Like many of us, Travis Jensen spends his lunch hour taking iPhone pics.
Unlike most of us, however, his moody urban landscapes and punchy black-and-white portraits have been the object of two photo books, shot with fellow street photography veteran Brad Evans, Tenderloin U.S.A. and the #iSnapSF Field Journal.
Jensen, who works at a law office in San Francisco’s financial district, also wanders the city at night and on weekends. He spent a lot of time roving the gritty sidewalks of the Tenderloin and Haight neighborhoods after moving to the city post-high school to be a part of the local skate scene. His peripatetic career path includes a book on skateboarding and a stint at The San Francisco Chronicle, where he caught the photography bug.
You can meet Jensen and Evans and check out photos from the book tonight at Hipstamatic headquarters in San Francisco. A big fan of the app’s dramatic, retro look, Jensen prefers using it to the native camera of his iPhone 4. (If you can’t make it, you can also check out the #iSnapSF Field Journal online, proceeds go to charity.)
Here are some tips he shared with Cult of Mac for getting a tighter focus on street photos.
Get close, be bold. Jensen says that iPhone “street photography is the best cure for shyness.” A lot of it is luck, he says, being in the right place at the right time – just being comfortable walking up to people. He doesn’t recommend shooting on the sly and says that in his years of street photography, taking photos has rarely lead to confrontations. “Every once in awhile, someone will yell at me. I just tell them ‘Calm down, it’s not that big of a deal.’ And that tends to work.”
If the light sucks, walk on by. Jensen’s dream add-on for the iPhone camera? A portable, hand-held flash. Barring that, he says the best thing is to avoid shooting if the light is bad. “The key to good photography is light. If I see something interesting and the light isn’t right, I walk right past it. Look for even light…. The iPhone handles harsh light really well – the complete opposite of digital camera. A photo of garbage cans look great under the right light.”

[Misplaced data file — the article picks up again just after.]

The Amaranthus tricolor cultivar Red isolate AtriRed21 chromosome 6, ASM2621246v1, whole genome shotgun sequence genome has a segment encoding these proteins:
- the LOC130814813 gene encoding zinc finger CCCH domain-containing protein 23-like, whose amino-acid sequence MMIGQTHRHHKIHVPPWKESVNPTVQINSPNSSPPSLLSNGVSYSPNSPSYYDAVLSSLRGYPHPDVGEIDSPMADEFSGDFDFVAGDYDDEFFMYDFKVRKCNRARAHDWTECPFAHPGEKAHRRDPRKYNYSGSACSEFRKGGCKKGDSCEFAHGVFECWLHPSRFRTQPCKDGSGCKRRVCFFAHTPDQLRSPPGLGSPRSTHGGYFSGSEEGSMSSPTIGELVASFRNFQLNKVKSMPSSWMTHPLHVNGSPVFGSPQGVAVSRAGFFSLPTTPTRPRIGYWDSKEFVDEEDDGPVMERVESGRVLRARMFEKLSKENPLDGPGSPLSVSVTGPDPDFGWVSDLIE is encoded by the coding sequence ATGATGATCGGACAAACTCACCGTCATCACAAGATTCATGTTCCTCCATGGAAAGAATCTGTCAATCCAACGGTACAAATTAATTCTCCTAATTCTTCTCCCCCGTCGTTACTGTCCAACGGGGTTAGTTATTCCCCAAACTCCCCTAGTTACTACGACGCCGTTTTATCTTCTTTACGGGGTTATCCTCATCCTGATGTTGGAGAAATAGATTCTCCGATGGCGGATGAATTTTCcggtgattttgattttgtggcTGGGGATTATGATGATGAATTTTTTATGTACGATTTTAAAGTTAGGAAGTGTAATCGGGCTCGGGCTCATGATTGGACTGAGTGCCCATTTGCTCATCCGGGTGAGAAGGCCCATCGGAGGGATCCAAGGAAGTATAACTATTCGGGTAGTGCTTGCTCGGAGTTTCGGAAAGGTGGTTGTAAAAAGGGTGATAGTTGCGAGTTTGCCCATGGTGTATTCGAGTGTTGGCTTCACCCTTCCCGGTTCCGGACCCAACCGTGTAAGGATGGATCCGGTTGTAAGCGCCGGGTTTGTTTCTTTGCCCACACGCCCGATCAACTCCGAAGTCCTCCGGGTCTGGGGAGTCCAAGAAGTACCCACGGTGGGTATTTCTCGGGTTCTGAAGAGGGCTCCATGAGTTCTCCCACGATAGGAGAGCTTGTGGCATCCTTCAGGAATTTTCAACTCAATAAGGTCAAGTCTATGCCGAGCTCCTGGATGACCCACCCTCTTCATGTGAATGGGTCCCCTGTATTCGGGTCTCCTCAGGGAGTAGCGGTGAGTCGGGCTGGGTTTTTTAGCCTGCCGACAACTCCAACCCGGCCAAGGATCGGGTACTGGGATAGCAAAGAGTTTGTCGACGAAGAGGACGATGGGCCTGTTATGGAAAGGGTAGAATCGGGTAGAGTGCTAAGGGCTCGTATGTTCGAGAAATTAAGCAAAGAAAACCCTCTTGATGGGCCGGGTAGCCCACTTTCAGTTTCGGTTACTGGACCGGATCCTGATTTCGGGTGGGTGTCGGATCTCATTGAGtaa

Embrace imperfection and keep it simple. The good thing about shooting with Hipstamatic, he says, is that the results are unpredictable and the app forces you to get really close – because you can’t crop.
“When you’re shooting on the street with an iPhone, you get better at appreciating wabi-sabi – the beauty in imperfection. I like photography that looks more documentary-style, really straightforward. There’s a lot of wizardry now with apps – crazy colors and layering images – everyone’s fascinated with that in the beginning, but as you progress as a photographer, that changes. You go back to the basics.” If, on the other hand, the shot needs some real fixing, Jensen uses the Camera Plus app.
But line that sh*t up. Jensen admits that framing can be a challenge when shooting with a phone camera. “[Framing] is tricky. You have to get close…. I always try to line something up horizontally or vertically so there’s one even plane, that helps a lot…. If there’s a building in background, I’m going to be lined up with the side of building. That usually does the trick.”
Consider your iPhone the greatest portrait camera. Ever. “The iPhone is very unobtrusive so it’s great for getting portraits on the street. The average person doesn’t take a camera phone that seriously, so people are more at ease. You get a more natural reaction.”
His method for getting those portraits is to simply ask people – “being sneaky on the street can backfire.” Jensen introduces himself, mentions his blog, shows them previous portraits. Once they are OK with it, it’s not a problem to move them to a less cluttered backdrop or where there’s better light. He also offers to send his subjects the portrait from his phone on the spot. “It’s kind of like a Polaroid, people love it.”
Don’t leave the photos on your phone. After all that pavement pounding, make sure to get your pics printed. If you want to make your street snaps “sizzle” – whether you’ve shot them in black and white or color – try printing them on metallic paper. “They pop right off the page,” Jensen says. He gets his from mpix – he says they offer affordable prints in metallic, standard matte or gloss and up to 30×30 in size.
You can see more of Jensen’s work here or check out the book here.